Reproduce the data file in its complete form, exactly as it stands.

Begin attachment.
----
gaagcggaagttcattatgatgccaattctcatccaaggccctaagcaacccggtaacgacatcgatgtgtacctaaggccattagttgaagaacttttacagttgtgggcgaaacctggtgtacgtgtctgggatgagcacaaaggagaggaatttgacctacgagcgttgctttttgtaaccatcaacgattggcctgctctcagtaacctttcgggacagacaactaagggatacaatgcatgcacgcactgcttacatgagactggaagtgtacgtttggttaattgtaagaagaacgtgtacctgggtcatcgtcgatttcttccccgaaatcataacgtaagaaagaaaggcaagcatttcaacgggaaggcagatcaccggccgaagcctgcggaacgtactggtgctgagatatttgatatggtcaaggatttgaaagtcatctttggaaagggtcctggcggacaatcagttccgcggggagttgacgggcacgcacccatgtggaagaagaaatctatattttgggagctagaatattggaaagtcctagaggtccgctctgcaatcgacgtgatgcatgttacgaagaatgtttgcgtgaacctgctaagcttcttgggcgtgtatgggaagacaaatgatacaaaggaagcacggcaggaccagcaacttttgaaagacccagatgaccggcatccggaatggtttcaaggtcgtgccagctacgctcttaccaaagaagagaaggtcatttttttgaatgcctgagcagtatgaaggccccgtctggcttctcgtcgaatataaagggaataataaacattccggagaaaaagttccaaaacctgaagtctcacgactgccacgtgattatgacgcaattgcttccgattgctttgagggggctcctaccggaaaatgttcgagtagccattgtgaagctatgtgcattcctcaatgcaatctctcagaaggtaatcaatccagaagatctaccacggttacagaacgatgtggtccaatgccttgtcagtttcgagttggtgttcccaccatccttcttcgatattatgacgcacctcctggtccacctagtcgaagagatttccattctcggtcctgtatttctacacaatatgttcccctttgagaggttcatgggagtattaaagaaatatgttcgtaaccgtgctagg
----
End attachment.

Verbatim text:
gaagcggaagttcattatgatgccaattctcatccaaggccctaagcaacccggtaacgacatcgatgtgtacctaaggccattagttgaagaacttttacagttgtgggcgaaacctggtgtacgtgtctgggatgagcacaaaggagaggaatttgacctacgagcgttgctttttgtaaccatcaacgattggcctgctctcagtaacctttcgggacagacaactaagggatacaatgcatgcacgcactgcttacatgagactggaagtgtacgtttggttaattgtaagaagaacgtgtacctgggtcatcgtcgatttcttccccgaaatcataacgtaagaaagaaaggcaagcatttcaacgggaaggcagatcaccggccgaagcctgcggaacgtactggtgctgagatatttgatatggtcaaggatttgaaagtcatctttggaaagggtcctggcggacaatcagttccgcggggagttgacgggcacgcacccatgtggaagaagaaatctatattttgggagctagaatattggaaagtcctagaggtccgctctgcaatcgacgtgatgcatgttacgaagaatgtttgcgtgaacctgctaagcttcttgggcgtgtatgggaagacaaatgatacaaaggaagcacggcaggaccagcaacttttgaaagacccagatgaccggcatccggaatggtttcaaggtcgtgccagctacgctcttaccaaagaagagaaggtcatttttttgaatgcctgagcagtatgaaggccccgtctggcttctcgtcgaatataaagggaataataaacattccggagaaaaagttccaaaacctgaagtctcacgactgccacgtgattatgacgcaattgcttccgattgctttgagggggctcctaccggaaaatgttcgagtagccattgtgaagctatgtgcattcctcaatgcaatctctcagaaggtaatcaatccagaagatctaccacggttacagaacgatgtggtccaatgccttgtcagtttcgagttggtgttcccaccatccttcttcgatattatgacgcacctcctggtccacctagtcgaagagatttccattctcggtcctgtatttctacacaatatgttcccctttgagaggttcatgggagtattaaagaaatatgttcgtaaccgtgctagg